Nationalistic feelings seem to be getting stronger In Turkey. Political parties increasingly make use of nationalist rhetoric and an A&G public opinion poll published by Cüneyt Ülsever Miliyet Newspaper, 51.1% of the population think that nationalism in Turkey is on the rise, against 30.4% who oppose this view. The newspaper concludes: "The point reached in full membership talks with the EU, developments in Northern Iraq and the social experiences after the Hrank Dink murder have all added to the nationalistic reflexes."
However, the candidacy of Foreign Minister Abdullah Gül and the prospect of having a moderate Islamist party ruling both the government and the presidency has alarmed secularist forces in Turkey, the military and the main opposition leader, the Republican People’s Party (CHP) alike. They accuse the ruling Justice and Development Party (AKP) of undermining the country’s secularist foundations. The military had warned that it would be ready to defend the Turkish secularist system as nearly a million protesters took to the streets to demonstrate against the presidential candidate, following a failed vote in the parliament.
Moreover, public support for Turkish EU membership has been decreasing, especially following the EU’s decision in December 2006 to put the accession talks partially on hold. A public opinion poll by the International Strategic Research Organisation (ISRO) on 7 November 2006 showed that Turkish public support for accession fell from 75% in 2004 to 50% in November 2006. A large majority of Turkish citizens (81%) thinks the EU does not treat their country fairly and only 8% still believe that Turkey will be a member in the next ten years.
The favourable economic climate could help the current Erdogan government to gather support for the upcoming elections. In 2006 Turkey’s economy grew by more than 6%.
The Turkish military issued comments on the first round of presidential elections, stating: “The problem that emerged in the presidential election process is focused on arguments over secularism.” It was added: “The Turkish Armed Forces maintain their sound determination to carry out their duties stemming from laws to protect the unchangeable characteristics of the Republic of Turkey.”
The Council of Europe Secretary General Terry Davis expressed his concern about the Turkish military's comments and said: "It looks like a deliberate attempt by the armed forces to influence the election of a new president in Turkey. They should stay in their barracks and keep out of politics." He added: "I am shocked that the military in a member state of the Council of Europe should behave in this way in the midst of a democratic and constitutional process such as the election of the head of state."
Liberal MEP and vice-chairman of the parliamentary delegation for relations with Turkey, Andrew Duff, said: “I am very concerned at the tone and timing of these remarks [by the Turkish military] which suggest a threat to the democratic legitimacy of the country. I hope that they are nothing more than a personal view and do not represent a signal that the military would be prepared to set aside the democratic process in Turkey.”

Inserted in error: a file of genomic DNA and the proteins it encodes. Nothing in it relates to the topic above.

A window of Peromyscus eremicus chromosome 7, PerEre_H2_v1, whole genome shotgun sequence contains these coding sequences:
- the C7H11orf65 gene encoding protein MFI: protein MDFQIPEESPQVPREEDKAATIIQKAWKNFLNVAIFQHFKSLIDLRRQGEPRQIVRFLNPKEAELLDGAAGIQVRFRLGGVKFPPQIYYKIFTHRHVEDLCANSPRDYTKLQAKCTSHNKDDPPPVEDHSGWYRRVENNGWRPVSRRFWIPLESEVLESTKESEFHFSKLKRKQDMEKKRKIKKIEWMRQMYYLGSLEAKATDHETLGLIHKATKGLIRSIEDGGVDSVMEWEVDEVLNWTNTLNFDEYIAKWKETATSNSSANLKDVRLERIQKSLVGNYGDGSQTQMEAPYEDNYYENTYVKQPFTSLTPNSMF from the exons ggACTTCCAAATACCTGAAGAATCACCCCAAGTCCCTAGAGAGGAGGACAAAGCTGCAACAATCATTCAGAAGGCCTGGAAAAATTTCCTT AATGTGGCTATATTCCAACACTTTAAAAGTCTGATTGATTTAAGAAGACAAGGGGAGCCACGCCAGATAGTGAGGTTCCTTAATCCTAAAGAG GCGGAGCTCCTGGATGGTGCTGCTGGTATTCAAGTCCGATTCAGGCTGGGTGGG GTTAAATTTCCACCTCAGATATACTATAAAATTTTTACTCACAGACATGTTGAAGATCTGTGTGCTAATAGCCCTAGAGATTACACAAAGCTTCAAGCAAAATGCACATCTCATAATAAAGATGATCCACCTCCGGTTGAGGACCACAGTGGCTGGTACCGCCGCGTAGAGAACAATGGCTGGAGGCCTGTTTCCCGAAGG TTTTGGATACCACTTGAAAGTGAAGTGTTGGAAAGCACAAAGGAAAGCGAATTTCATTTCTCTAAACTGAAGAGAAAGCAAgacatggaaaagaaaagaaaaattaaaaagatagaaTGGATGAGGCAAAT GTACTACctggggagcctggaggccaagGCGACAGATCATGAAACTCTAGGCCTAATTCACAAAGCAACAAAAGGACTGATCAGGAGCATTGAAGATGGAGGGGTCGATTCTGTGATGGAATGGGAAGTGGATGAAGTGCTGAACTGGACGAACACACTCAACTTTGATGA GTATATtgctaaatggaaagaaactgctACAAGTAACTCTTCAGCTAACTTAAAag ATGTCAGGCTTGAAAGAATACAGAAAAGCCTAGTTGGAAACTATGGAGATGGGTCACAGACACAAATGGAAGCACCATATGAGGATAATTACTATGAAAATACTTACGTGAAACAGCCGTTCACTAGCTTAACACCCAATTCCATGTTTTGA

Enlargement Commissioner Olli Rehn stated: "The EU is founded on the principles of liberty, democracy, respect for human rights and fundamental freedoms, and the rule of law, and the supremacy of democratic civilian power over the military. If a country wants to become a member of the Union, it needs to respect these principles."
German Foreign Minister Frank-Walter Steinmeier gave his support for Abdullah Gül. He told German newspaper Bild: "I have worked very well and closely with Gül in the past years." He added: "Turkey has moved closer to the EU in recent years. We should keep on giving our support for this."
Commission President José Manuel Barroso congratulated Erdogan on the election results: "This comes at an important moment for the people of Turkey as the country moves forward with political and economic reforms. Prime Minister Erdogan has given his personal commitment to the sustained movement towards the EU. I wish him every success with his new mandate."
Turkish business association TÜSIAD commented the parliament election result, saying: "Important tasks and responsibilities are awaiting the new parliament. In our opinion, in the upcoming period, including the process of presidential elections, it is in Turkey’s best interests to promote an atmosphere of national consensus on major policy issues. The Turkish business community expects the new parliament and government to focus on continuing the momentum of the accomplishments of the last term. Within this framework, the government should promptly concentrate on the structural reforms further boosting Turkey’s global economic competitiveness and the EU membership process."
Sinan Ülgen, chairman of the Centre for Economic and Foreign Policy Studies (EDAM), told EURACTIV that with a re-election of AKP "progress towards the full membership objective will remain high on the agenda" and the "current approach towards the EU should remain unchanged". Speaking about Turkey's failure to enhance its image in Europe he said: "The incoming government is likely to put much more emphasis on this dimension of the relationship, provided that full membership remains on track."